All so-called musical rules are of course regularly broken to great effect. But a few things hold up pretty consistently here. Put simply, aim to play ‘chord tones’ on the beats 1 and 3, and create tensions with other tones on beats 2 and 4. Watch bassist, composer, and deserving YouTube celebrity Adam Neely’s superbly concise rundown of how this works in action. See how many of the phrase patterns you recognize already:
Chord tones are, as you’d expect, the essential notes of the underlying chord, typically the root, 3rd, 5th, and 7th. The 6th is also an honorary chord tone, mainly because it lies a 3rd below the root, a strong harmonic relationship (we’ve all learned the boogie woogie bassline). Much of walking bass fluency comes from being able to coherently link chord tones at will.
Including the root is particularly important, or else all chords played by the ensemble will effectively be inversions of themselves (as the lowest note in the group will almost always come from the double bass). Jazz guitarists tend to leave our own chord voicings rootless in group to avoid cluttering up the sound, and pianists often do similarly... so it’s up to the bass to provide the foundations.
Non-chord tones can be used to create colorful tensions on beats 2 and 4 that push the music forward (most non-root chord tones also work well). Aim to create coherent flow, sampling from a variety of methods, some of which are explored in the example below. In fact, if your phrases are concisely pointing to the right place then you can get away with almost anything.
Exercise 1: Stock phrases over cycling dominants
This exercise showcases a few widely applicable melodic walking ideas (cliches). We follow the progression of the Rhythm Changes bridge, which sees dominant chords modulate up a perfect 4th each time (equivalent to moving backwards through the cycle of 5ths) before resolving to the root major. It’s a kind of harmonic meeting point between jazz and blues - basically, moving down a string like the first change in a 12-bar, but 4 times in a row. You’ll recognize it already.
We’ll explore the physical/technical side of things in the next exercise. This is about the notes - for now, just go through and get into the flow, practicing in isolation and with the backing track. Shuffle things up, refit the idea from one bar into others, etc.
Think about how each note functions in relation to its underlying chord (some of the key ideas are explained in the annotations). In particular, note the flexibility of the Bebop Major scale (1-2-3-4-#4-5-6-7), and see how the 6th can be used as a chord tone for majors and dominants alike, meaning you can often use the same shapes over both (e.g. bars 1-2 vs. 9-10).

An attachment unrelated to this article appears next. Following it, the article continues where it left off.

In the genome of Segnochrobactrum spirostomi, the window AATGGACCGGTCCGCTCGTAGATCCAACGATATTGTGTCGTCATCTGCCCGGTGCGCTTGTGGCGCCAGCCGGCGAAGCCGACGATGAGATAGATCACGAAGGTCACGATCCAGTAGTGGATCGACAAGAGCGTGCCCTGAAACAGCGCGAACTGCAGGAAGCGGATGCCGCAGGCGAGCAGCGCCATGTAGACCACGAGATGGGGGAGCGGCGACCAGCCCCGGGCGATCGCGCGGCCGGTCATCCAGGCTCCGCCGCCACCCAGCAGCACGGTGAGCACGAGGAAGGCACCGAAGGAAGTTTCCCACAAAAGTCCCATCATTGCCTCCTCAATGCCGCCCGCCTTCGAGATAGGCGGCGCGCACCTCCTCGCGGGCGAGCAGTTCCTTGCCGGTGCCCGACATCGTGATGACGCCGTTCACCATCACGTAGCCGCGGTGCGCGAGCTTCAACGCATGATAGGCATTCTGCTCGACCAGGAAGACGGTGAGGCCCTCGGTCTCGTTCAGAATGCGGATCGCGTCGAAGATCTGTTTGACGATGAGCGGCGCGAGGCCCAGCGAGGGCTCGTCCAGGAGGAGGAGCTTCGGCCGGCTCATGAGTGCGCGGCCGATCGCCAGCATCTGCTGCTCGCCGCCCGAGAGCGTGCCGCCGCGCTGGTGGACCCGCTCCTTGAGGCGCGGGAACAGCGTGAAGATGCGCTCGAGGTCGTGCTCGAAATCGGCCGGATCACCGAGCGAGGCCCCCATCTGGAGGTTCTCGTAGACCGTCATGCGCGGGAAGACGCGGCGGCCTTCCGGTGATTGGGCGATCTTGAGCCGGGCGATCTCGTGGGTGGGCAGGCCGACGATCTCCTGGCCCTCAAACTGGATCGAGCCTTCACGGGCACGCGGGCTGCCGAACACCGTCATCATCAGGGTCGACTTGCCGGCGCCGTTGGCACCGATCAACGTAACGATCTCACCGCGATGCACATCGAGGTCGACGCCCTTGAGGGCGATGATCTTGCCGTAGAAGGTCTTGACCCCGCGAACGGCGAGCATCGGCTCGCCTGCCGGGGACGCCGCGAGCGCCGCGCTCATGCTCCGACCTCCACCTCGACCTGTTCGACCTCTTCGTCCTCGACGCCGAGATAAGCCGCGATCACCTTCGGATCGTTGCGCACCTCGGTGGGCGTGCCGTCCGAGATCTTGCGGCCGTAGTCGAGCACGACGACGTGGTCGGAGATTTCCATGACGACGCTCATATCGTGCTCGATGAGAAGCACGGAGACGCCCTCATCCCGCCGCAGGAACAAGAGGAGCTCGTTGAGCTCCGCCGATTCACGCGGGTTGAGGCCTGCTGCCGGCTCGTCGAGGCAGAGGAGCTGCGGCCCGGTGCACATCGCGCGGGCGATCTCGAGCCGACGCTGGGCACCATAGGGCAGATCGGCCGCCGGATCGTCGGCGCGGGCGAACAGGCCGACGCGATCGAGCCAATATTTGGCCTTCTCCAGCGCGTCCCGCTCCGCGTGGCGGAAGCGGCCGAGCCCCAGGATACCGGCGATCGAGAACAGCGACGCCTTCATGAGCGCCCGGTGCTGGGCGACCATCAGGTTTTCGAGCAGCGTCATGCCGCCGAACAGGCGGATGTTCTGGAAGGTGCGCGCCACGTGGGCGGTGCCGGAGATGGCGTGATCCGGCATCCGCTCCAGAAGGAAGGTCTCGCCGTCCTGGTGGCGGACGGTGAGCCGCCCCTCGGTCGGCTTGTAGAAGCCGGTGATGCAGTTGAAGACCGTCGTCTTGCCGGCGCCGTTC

Here are three backing tracks to use for these (and the other) exercises - at 130, 220, and 256bpm:
Try coming up with your own lines over the backing tracks, guided by the following formula. Don’t be afraid to break the rules either - if you study the great basslines from jazz history you’ll find all sorts of weird and wonderful deviations. But as a starting point, get familiar with this as a sort of safety approach:
- Beat 1: Play the root
- Beat 2: Play a scale tone
- Beat 3: Play a non-root chord tone
- Beat 4: Play an approach tone to the next root
On the final beat, we have a few choices for creating anticipatory tension:
- Dominant: Play the 5th immediately above the next root
- Diatonic: Play a neighboring scale tone to the next root
- Chromatic: Play a half-step up or down from the next root
There are countless ways to give your lines shape, structure, and direction. In fact, some of the core methods are close to those found in Baroque counterpoint textbooks, such as Johann Joseph Fux’s hugely influential Gradus ad Parnassum, published in 1725. Here are a few of the most important ones:
- Arpeggiate the triad: 1st/3rd/5th combinations are the foundation of Western harmony, giving a rangey, spacious feel, full of momentum.
- Play through the scale: Using scale tones in order (stepwise motion) gives a natural, even flow, but gets predictable quickly.
- Ascending 4ths/descending 5ths: moving in these patterns will give a robust, architectural feel. Try outlining some 2-5-1s (e.g. the final four notes of the study above).
Playing the notes right: How do we bring these melodic patterns to life?
To capture the feel of the double bass, we should examine the physical quirks and characteristics of the instrument itself. Around since at least the 16th century, its exact origins are shrouded in mystery - there is debate about whether it evolved from the violin or the viol (opens in new tab), a near-extinct cello-like instrument with movable frets.